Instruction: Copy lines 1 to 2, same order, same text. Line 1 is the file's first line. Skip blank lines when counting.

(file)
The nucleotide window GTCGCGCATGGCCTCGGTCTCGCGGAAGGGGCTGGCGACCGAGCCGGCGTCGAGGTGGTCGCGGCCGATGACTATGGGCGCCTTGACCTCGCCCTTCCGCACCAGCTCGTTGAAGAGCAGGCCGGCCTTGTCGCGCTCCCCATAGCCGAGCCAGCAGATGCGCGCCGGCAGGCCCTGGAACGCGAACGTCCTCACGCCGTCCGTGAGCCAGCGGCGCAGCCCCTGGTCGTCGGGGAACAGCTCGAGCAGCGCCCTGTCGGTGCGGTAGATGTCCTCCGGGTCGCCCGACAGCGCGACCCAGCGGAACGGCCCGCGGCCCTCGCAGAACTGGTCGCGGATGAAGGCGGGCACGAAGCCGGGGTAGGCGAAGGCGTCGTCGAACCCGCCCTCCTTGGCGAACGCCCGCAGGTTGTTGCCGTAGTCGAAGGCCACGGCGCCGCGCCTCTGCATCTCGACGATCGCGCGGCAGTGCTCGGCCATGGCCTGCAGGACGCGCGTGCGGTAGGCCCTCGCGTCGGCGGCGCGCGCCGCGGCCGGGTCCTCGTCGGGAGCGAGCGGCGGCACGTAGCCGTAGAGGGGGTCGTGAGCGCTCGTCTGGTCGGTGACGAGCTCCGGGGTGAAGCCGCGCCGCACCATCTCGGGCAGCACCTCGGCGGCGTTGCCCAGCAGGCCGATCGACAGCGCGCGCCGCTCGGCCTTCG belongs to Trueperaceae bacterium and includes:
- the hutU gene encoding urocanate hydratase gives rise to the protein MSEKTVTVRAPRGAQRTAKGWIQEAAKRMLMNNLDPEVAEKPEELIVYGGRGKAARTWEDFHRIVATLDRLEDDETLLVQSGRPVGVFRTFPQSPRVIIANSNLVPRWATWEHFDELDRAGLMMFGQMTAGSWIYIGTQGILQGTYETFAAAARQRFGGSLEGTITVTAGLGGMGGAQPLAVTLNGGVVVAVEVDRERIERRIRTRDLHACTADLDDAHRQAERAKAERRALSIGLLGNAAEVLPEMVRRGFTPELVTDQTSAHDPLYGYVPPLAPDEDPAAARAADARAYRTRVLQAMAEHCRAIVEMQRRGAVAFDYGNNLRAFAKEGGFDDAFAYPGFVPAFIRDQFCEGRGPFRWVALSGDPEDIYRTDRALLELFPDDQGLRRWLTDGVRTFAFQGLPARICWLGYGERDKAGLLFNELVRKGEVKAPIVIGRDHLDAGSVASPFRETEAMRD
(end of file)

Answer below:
The nucleotide window GTCGCGCATGGCCTCGGTCTCGCGGAAGGGGCTGGCGACCGAGCCGGCGTCGAGGTGGTCGCGGCCGATGACTATGGGCGCCTTGACCTCGCCCTTCCGCACCAGCTCGTTGAAGAGCAGGCCGGCCTTGTCGCGCTCCCCATAGCCGAGCCAGCAGATGCGCGCCGGCAGGCCCTGGAACGCGAACGTCCTCACGCCGTCCGTGAGCCAGCGGCGCAGCCCCTGGTCGTCGGGGAACAGCTCGAGCAGCGCCCTGTCGGTGCGGTAGATGTCCTCCGGGTCGCCCGACAGCGCGACCCAGCGGAACGGCCCGCGGCCCTCGCAGAACTGGTCGCGGATGAAGGCGGGCACGAAGCCGGGGTAGGCGAAGGCGTCGTCGAACCCGCCCTCCTTGGCGAACGCCCGCAGGTTGTTGCCGTAGTCGAAGGCCACGGCGCCGCGCCTCTGCATCTCGACGATCGCGCGGCAGTGCTCGGCCATGGCCTGCAGGACGCGCGTGCGGTAGGCCCTCGCGTCGGCGGCGCGCGCCGCGGCCGGGTCCTCGTCGGGAGCGAGCGGCGGCACGTAGCCGTAGAGGGGGTCGTGAGCGCTCGTCTGGTCGGTGACGAGCTCCGGGGTGAAGCCGCGCCGCACCATCTCGGGCAGCACCTCGGCGGCGTTGCCCAGCAGGCCGATCGACAGCGCGCGCCGCTCGGCCTTCG belongs to Trueperaceae bacterium and includes:
- the hutU gene encoding urocanate hydratase gives rise to the protein MSEKTVTVRAPRGAQRTAKGWIQEAAKRMLMNNLDPEVAEKPEELIVYGGRGKAARTWEDFHRIVATLDRLEDDETLLVQSGRPVGVFRTFPQSPRVIIANSNLVPRWATWEHFDELDRAGLMMFGQMTAGSWIYIGTQGILQGTYETFAAAARQRFGGSLEGTITVTAGLGGMGGAQPLAVTLNGGVVVAVEVDRERIERRIRTRDLHACTADLDDAHRQAERAKAERRALSIGLLGNAAEVLPEMVRRGFTPELVTDQTSAHDPLYGYVPPLAPDEDPAAARAADARAYRTRVLQAMAEHCRAIVEMQRRGAVAFDYGNNLRAFAKEGGFDDAFAYPGFVPAFIRDQFCEGRGPFRWVALSGDPEDIYRTDRALLELFPDDQGLRRWLTDGVRTFAFQGLPARICWLGYGERDKAGLLFNELVRKGEVKAPIVIGRDHLDAGSVASPFRETEAMRD